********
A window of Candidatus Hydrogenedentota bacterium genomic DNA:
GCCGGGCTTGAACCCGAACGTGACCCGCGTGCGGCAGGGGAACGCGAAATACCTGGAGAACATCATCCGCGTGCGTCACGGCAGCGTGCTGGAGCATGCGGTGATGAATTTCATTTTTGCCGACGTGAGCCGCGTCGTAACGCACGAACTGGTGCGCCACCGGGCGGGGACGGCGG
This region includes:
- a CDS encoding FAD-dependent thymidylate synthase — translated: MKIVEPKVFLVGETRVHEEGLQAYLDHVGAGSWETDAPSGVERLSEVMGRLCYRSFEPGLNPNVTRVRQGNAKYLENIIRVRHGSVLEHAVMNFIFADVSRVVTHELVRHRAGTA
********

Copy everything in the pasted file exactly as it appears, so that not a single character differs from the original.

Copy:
A window of Candidatus Hydrogenedentota bacterium genomic DNA:
GCCGGGCTTGAACCCGAACGTGACCCGCGTGCGGCAGGGGAACGCGAAATACCTGGAGAACATCATCCGCGTGCGTCACGGCAGCGTGCTGGAGCATGCGGTGATGAATTTCATTTTTGCCGACGTGAGCCGCGTCGTAACGCACGAACTGGTGCGCCACCGGGCGGGGACGGCGG
This region includes:
- a CDS encoding FAD-dependent thymidylate synthase — translated: MKIVEPKVFLVGETRVHEEGLQAYLDHVGAGSWETDAPSGVERLSEVMGRLCYRSFEPGLNPNVTRVRQGNAKYLENIIRVRHGSVLEHAVMNFIFADVSRVVTHELVRHRAGTA